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Rail safety worker’s near-miss with two trains in Sydney

Christian Fernsby ▼ | July 9, 2020
An incident in which a rail safety worker was nearly struck by two trains within the airport tunnel near the Sydney suburb of Redfern highlights the importance of planning and controlling rail corridor worksites, an investigation details.
Sydney rail
Redfern   Sydney rail
On 8 September 2018, the rail safety worker had left the worksite in the Eastern Suburbs Railway tunnel to find a toilet.

Topics: Rail train Sydney

After entering an adjacent worksite at Redfern Station, the worker used the public toilets at the station but was prevented from returning to the worksite by the barricades for another worksite. The worker entered the entrance to the airport tunnel, mistakenly believing it would take them safely back to their worksite.

While in the tunnel, the worker heard a train approaching. Moving clear of the track, the worker clung to the wall of the tunnel, three seconds before train 89-K passed by at about 45km/h.

Train 89-K came to an emergency stop and reported a near-miss to the area controller. The worker, meanwhile, moved past the now-stationary train, only to cross into the path of a second train, 88-C, near the mouth of the Up side of the tunnel.

The driver of 88-C also made an emergency brake application, and reported a near-miss to the area controller. The area controller began warning trains of a possible trespasser in the area, as the identity of the person was unknown.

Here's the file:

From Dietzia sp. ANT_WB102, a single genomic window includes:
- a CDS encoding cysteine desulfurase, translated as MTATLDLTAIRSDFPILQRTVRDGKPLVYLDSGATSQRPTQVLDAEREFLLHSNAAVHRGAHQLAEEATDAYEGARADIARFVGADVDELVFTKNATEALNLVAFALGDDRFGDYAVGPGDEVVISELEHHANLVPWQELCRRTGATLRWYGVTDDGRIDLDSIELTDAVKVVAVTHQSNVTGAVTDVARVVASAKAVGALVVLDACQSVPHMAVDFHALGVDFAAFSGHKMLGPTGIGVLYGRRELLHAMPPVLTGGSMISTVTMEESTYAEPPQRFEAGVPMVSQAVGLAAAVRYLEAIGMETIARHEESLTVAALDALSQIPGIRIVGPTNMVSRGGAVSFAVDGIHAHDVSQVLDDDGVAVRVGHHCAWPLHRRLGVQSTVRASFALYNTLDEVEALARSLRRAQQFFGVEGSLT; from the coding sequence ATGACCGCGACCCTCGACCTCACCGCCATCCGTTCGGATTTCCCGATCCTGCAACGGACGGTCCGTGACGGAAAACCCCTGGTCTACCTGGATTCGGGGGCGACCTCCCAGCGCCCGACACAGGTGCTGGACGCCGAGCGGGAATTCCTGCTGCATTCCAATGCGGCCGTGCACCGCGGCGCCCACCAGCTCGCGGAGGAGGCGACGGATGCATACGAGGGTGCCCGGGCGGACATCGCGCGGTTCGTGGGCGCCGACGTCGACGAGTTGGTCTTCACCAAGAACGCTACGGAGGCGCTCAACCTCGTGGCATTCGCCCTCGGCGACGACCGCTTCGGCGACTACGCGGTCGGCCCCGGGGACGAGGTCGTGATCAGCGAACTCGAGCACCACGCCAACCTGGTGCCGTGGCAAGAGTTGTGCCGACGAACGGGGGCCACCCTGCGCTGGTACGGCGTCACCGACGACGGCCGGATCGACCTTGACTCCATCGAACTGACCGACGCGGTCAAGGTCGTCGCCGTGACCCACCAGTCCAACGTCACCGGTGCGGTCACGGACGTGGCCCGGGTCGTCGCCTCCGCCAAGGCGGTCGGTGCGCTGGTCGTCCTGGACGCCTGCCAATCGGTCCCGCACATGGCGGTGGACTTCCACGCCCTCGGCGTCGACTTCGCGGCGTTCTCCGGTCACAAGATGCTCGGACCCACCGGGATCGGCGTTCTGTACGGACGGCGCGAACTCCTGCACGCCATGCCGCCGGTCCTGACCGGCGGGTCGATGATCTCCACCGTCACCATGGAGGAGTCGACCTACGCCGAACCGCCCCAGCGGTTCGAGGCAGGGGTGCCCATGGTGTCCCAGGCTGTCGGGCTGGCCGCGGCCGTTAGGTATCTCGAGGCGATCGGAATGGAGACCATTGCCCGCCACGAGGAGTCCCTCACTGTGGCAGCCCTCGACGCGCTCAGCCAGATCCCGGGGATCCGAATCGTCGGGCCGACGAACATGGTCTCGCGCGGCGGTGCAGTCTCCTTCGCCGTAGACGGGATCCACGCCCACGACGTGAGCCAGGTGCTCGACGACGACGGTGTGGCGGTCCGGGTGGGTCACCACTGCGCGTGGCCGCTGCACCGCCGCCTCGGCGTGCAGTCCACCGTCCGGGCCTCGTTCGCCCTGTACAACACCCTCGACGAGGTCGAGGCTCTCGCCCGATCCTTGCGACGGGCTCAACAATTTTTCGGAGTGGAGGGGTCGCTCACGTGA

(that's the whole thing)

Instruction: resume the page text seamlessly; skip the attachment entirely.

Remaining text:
Following the two near-misses, after finding a path to the worksite, the worker completed the shift without advising anyone of the incident until the afternoon.

The transport safety investigation into the occurrence, undertaken by the NSW Office of Transport Safety Investigation (OTSI), on behalf of the ATSB, found that the rail safety worker had not been briefed about the other worksite, or the requirements on how to access the station. As a result, the worker entered a worksite without receiving or seeking a project site induction, left the protected area, and entered a live tunnel.

Additionally, the worker signed the project site induction record sheet, despite not being present for an induction.

In response to this incident, Sydney Trains removed the worker from safe working duties, and conducted a number of briefings following the occurrence in order to communicate lessons learned with the workgroup.

The investigation’s safety message highlights the importance of planning and controlling worksite within the rail corridor. This is particularly important when staff are working within tunnels and at platforms where access can be from multiple directions.


 

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